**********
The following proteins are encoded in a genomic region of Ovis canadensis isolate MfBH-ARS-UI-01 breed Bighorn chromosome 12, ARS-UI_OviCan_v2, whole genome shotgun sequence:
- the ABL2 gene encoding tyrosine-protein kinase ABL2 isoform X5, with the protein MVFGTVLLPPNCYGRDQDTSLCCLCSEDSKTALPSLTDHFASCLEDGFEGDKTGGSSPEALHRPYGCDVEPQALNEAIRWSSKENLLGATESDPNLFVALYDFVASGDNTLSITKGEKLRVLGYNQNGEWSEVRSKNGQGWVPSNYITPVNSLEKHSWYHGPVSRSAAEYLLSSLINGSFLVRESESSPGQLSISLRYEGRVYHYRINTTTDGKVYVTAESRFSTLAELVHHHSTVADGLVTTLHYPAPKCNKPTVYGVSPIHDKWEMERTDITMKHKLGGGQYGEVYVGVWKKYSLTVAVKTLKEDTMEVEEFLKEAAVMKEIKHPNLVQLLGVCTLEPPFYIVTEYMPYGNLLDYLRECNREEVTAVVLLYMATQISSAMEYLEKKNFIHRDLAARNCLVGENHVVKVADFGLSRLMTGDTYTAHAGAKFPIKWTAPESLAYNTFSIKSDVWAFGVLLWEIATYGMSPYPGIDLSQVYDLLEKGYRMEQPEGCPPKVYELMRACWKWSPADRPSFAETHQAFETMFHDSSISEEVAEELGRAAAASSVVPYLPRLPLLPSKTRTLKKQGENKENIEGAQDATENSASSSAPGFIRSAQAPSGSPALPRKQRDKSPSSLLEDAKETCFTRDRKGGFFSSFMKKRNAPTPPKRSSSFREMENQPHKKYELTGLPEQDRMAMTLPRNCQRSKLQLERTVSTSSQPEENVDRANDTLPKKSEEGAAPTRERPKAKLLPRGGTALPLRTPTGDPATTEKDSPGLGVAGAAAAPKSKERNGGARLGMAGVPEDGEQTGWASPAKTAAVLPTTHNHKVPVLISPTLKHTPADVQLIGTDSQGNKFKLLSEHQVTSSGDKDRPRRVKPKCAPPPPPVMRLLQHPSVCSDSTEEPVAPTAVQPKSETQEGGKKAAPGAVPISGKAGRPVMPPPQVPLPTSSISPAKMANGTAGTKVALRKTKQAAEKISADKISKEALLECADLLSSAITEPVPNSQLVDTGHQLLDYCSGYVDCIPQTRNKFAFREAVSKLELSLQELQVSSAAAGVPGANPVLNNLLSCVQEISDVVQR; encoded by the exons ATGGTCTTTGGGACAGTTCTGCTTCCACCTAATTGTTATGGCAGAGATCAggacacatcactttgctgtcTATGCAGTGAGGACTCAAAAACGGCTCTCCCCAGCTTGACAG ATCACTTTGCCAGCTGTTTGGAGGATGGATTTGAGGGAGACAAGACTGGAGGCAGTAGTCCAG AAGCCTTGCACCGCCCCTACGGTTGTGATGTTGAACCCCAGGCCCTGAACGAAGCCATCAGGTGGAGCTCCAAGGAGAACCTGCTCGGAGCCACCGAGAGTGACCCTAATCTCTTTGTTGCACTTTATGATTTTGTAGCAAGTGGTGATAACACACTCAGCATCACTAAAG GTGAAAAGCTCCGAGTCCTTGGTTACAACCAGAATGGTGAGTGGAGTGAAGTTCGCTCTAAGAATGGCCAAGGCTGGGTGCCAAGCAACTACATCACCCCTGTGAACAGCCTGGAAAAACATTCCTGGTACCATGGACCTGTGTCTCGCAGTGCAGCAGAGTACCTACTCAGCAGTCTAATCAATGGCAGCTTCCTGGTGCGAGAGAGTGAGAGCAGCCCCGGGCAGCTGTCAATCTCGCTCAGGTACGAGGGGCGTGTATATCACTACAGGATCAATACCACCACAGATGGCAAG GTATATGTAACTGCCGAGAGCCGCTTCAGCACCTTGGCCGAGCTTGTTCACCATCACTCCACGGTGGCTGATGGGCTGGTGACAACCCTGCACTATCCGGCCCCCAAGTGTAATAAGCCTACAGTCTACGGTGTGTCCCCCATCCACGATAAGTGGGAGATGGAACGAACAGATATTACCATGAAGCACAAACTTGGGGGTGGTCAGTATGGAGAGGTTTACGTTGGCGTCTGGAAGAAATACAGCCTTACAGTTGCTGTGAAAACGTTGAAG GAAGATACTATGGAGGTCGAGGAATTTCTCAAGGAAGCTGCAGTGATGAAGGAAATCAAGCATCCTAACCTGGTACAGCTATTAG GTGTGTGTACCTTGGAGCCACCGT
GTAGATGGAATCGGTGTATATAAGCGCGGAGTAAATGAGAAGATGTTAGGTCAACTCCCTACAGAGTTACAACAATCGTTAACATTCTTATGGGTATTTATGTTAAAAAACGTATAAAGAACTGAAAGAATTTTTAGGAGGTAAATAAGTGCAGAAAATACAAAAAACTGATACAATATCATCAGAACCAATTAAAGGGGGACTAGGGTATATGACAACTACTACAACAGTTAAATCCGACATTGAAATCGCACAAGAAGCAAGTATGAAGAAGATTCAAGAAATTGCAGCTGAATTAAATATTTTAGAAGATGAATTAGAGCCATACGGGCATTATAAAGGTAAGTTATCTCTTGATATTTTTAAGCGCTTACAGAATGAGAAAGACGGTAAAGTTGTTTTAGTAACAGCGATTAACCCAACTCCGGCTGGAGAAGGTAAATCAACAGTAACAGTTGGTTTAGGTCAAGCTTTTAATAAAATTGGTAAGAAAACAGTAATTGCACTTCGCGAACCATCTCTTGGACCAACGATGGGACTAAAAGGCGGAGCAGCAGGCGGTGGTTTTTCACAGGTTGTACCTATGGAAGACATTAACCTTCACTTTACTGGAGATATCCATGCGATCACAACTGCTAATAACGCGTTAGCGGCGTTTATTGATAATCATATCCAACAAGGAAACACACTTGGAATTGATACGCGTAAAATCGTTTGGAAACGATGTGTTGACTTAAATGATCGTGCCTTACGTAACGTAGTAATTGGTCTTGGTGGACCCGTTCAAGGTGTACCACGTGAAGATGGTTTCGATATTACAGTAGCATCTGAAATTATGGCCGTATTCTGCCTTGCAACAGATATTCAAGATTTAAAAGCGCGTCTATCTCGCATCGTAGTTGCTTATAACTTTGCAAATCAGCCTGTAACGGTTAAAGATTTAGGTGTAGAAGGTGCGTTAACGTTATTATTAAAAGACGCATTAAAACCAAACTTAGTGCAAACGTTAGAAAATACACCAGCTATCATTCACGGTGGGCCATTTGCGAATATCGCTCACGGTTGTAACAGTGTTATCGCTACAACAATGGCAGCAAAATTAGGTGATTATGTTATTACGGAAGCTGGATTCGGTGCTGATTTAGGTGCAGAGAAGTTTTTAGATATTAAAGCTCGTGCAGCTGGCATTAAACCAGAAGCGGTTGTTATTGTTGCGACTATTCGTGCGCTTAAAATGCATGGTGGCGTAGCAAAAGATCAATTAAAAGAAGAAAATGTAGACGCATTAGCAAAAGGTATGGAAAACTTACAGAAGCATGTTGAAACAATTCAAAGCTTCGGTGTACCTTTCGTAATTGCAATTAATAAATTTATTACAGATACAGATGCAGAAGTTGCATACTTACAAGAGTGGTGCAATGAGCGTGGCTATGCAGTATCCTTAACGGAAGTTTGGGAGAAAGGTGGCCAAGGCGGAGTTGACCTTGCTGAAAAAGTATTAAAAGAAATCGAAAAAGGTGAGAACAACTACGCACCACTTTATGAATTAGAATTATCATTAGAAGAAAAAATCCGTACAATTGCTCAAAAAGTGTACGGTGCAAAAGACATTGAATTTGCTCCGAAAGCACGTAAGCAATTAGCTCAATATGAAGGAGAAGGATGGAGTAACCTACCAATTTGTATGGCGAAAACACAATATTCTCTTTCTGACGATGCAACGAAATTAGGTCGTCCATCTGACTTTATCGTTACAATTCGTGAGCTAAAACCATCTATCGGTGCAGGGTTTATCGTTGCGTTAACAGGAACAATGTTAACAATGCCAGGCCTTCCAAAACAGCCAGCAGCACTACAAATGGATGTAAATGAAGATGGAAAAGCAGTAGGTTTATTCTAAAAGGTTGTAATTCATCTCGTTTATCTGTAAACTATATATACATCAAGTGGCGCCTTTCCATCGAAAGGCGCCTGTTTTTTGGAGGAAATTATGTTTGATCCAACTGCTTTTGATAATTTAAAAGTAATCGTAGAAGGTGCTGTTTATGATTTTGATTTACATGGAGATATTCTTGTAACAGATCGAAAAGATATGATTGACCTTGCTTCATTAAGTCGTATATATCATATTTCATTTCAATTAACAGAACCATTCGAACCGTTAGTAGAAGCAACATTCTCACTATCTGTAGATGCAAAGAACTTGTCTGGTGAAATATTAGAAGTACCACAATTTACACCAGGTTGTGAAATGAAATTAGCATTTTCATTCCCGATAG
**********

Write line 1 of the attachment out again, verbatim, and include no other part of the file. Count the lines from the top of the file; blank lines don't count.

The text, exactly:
The following proteins are encoded in a genomic region of Ovis canadensis isolate MfBH-ARS-UI-01 breed Bighorn chromosome 12, ARS-UI_OviCan_v2, whole genome shotgun sequence: